NASHVILLE, Tenn. &
This city is full of singers and musicians looking for a break. Very few, though, have a country superstar for an uncle.
And there's the rub: No matter how talented Adam Wright and his wife Shannon may be, some will wonder if the duo got an easy ride because of Adam's famous uncle, Alan Jackson.
"Some people think because of the connection to Alan that we jumped up and everything was easy and it was smooth sailing, but that's not how it happened at all," Shannon Wright said.
The couple, who call themselves the Wrights, released their self-titled sophomore album this week on Jackson's ACR label.
They wrote or co-wrote most of the songs and brought in producer Keith Stegall and songwriter Paul Kennerley for a disc that's sparse and rootsy with just enough polish to be accessible to radio.
The couple sat together for an interview recently, and said Jackson was always supportive and helpful &
up to a point.
"He always said 'I can get you meetings and introduce you to people, but that's all I can do,'" recalled Adam, who is the son of Jackson's older sister and was a ring-bearer in his uncle's wedding when he was about 4 years old.
For his part, the soft-spoken Jackson said the duo are deserving. "They'd been playing music, writing songs and singing all their life. They're the real deal."
Adam, 31, and Shannon, 33, both from Georgia, played in bands for years before they met in 1998. They wrote and performed together in Atlanta for about five years until, in one whirlwind week, they married and moved to Nashville.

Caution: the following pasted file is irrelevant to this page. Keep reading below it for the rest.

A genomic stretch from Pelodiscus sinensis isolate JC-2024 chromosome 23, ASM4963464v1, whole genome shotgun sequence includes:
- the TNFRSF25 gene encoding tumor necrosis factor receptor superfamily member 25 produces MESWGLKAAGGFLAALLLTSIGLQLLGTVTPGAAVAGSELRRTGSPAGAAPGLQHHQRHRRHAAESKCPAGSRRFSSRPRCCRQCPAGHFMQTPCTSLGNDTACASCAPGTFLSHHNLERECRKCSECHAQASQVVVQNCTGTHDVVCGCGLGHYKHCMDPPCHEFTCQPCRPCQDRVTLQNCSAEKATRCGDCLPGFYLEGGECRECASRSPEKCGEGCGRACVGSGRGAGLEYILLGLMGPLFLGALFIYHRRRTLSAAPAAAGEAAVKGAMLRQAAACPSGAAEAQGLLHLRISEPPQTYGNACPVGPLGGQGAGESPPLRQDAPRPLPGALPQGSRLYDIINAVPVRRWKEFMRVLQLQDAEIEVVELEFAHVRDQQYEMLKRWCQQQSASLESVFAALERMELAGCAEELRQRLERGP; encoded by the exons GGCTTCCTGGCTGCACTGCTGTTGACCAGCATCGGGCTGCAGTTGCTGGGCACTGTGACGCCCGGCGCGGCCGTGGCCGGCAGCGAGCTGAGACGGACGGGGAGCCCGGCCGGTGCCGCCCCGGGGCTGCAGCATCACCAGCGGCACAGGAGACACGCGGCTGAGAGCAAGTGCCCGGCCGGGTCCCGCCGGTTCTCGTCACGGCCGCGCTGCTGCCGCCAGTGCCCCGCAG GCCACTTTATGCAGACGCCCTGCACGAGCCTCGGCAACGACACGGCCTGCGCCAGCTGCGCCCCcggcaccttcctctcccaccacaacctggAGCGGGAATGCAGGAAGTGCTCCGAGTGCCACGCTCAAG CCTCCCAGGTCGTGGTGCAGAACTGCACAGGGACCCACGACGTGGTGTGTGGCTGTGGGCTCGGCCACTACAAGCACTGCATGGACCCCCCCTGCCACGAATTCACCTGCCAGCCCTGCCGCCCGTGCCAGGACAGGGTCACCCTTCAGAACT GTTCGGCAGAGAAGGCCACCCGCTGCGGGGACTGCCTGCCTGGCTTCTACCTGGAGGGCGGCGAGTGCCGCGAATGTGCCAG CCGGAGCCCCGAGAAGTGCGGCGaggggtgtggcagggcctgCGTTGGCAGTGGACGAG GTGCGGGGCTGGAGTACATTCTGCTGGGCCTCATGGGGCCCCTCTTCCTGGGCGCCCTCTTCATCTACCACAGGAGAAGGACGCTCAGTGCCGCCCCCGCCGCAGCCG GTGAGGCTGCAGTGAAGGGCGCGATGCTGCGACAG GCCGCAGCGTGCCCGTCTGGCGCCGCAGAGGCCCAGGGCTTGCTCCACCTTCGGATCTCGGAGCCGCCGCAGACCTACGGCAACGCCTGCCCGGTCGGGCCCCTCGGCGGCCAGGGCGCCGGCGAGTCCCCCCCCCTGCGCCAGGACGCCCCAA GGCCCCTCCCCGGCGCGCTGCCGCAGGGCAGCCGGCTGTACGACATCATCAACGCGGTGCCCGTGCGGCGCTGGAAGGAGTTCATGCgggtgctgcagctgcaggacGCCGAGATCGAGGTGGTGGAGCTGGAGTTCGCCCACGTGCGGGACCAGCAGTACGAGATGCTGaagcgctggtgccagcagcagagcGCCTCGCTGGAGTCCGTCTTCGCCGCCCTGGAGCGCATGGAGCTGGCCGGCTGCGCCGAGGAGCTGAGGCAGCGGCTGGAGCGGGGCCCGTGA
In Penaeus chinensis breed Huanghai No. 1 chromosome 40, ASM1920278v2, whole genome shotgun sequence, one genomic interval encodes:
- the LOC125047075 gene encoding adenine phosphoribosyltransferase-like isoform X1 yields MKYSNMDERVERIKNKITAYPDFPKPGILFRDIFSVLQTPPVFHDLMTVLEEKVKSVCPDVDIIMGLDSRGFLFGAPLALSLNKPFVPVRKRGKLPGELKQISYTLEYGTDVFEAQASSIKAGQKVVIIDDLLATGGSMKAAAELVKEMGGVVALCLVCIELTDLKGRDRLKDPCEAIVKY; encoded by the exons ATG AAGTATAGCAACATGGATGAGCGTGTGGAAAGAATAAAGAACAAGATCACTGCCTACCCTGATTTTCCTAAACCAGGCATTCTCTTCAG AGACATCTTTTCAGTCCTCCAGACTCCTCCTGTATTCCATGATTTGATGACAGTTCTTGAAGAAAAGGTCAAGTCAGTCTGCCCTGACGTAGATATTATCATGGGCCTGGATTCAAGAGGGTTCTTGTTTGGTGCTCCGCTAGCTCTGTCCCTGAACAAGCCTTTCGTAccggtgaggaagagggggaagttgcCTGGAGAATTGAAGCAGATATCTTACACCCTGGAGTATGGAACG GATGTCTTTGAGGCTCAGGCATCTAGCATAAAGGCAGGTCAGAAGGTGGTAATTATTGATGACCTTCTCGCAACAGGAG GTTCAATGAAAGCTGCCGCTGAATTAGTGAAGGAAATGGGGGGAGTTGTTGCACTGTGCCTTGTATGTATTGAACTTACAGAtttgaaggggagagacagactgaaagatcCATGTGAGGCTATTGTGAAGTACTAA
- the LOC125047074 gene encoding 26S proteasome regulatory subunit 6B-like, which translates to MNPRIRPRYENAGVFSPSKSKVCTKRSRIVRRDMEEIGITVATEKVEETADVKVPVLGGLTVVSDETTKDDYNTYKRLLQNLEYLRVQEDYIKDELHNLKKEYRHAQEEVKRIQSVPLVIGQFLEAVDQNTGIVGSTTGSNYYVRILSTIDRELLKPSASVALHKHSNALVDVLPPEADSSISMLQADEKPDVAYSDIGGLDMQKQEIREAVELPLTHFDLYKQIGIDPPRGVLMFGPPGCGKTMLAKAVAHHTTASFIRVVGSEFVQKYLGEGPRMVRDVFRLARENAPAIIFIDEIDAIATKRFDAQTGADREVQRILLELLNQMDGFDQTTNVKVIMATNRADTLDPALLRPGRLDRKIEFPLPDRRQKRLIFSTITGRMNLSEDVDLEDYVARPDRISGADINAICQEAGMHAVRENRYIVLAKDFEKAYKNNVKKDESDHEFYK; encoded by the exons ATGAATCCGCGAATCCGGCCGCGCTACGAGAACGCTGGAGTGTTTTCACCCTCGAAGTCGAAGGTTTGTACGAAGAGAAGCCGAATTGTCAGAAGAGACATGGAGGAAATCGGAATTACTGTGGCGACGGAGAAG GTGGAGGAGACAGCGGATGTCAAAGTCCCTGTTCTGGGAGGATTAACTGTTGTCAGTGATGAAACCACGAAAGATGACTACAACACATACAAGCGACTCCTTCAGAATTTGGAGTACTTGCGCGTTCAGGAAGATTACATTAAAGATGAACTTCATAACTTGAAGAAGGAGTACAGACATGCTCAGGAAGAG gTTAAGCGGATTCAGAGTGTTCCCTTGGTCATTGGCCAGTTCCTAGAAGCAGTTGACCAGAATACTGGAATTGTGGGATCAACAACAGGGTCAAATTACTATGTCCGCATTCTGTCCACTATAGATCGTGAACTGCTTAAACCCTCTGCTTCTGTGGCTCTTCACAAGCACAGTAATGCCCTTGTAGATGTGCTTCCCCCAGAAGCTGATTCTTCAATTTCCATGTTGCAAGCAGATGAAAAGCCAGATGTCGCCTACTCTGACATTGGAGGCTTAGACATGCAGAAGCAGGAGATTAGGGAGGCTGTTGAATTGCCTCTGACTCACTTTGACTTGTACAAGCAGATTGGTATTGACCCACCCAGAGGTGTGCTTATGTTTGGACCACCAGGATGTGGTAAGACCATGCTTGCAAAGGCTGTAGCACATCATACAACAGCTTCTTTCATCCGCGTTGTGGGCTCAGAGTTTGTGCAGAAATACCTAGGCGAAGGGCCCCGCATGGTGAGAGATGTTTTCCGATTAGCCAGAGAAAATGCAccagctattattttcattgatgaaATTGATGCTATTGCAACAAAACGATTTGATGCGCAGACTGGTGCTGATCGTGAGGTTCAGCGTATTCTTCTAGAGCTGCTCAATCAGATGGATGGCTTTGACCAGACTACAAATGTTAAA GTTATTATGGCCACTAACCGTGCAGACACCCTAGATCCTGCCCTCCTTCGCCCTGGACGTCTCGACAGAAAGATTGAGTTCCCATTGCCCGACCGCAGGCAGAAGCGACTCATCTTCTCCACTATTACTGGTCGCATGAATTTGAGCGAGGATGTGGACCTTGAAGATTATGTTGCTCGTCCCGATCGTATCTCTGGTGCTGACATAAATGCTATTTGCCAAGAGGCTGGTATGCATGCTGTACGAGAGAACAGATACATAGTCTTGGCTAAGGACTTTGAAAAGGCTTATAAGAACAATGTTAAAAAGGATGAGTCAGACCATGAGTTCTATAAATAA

"We had started digging deep into the country catalog and fell in love with it and got excited by the simplicity of the writing and the harmony singing," Shannon said. "We were pumped about coming to Nashville."
But once here, it was more of the same. She waited tables and he worked in construction while they made music and looked for a deal.
Finally, in 2005, Jackson signed them to his ACR label and released their debut, "Down This Road."
"I thought they were at a point where they were going to end up getting an offer somewhere," Jackson recalled. "I said 'I can put you on my label, and that way you can cut the record however you want to and do what you want to do.'"
The star began the label as an offshoot for his side projects, like his 2006 gospel collection "Precious Memories." The Wrights are the only act he's signed to it. Jackson records his own material for Arista Nashville.
While their debut didn't produce any hits, it did get them exposure on Country Music Television with a video for the album's title track.
Jackson also recorded a couple of their songs and took them on the road with him.
For a songwriter, having a superstar record your tune is like striking oil. But while the Wrights were pleased, they couldn't get around the fact that Jackson is family.
When veteran RB singer Solomon Burke covered one of their songs a couple years later for his album "Nashville," they were thrilled.
"To have somebody cut it who I have no relationship with whatsoever was huge," Adam said.
"You open up the album and there we are beside Emmylou Harris, Gillian Welch, Don Williams and Bruce Springsteen songs," Shannon added. "That's something we'll have forever."
With the new record, the Wrights are bound to draw comparisons to classic male/female tandems like George Jones and Tammy Wynette. It's a sound that's been missing for a while and one that Jackson thinks is overdue.
But the Wrights didn't go back that far for inspiration. They had in mind the late '80s when neo-traditionalists like Patty Loveless and Randy Travis were wresting country music from a pop phase &
and when a young singer named Alan Jackson was waiting for his break.
'Uncle Alan' Jackson casts a long shadow on a husband-and-wife duo
NASHVILLE, Tenn. &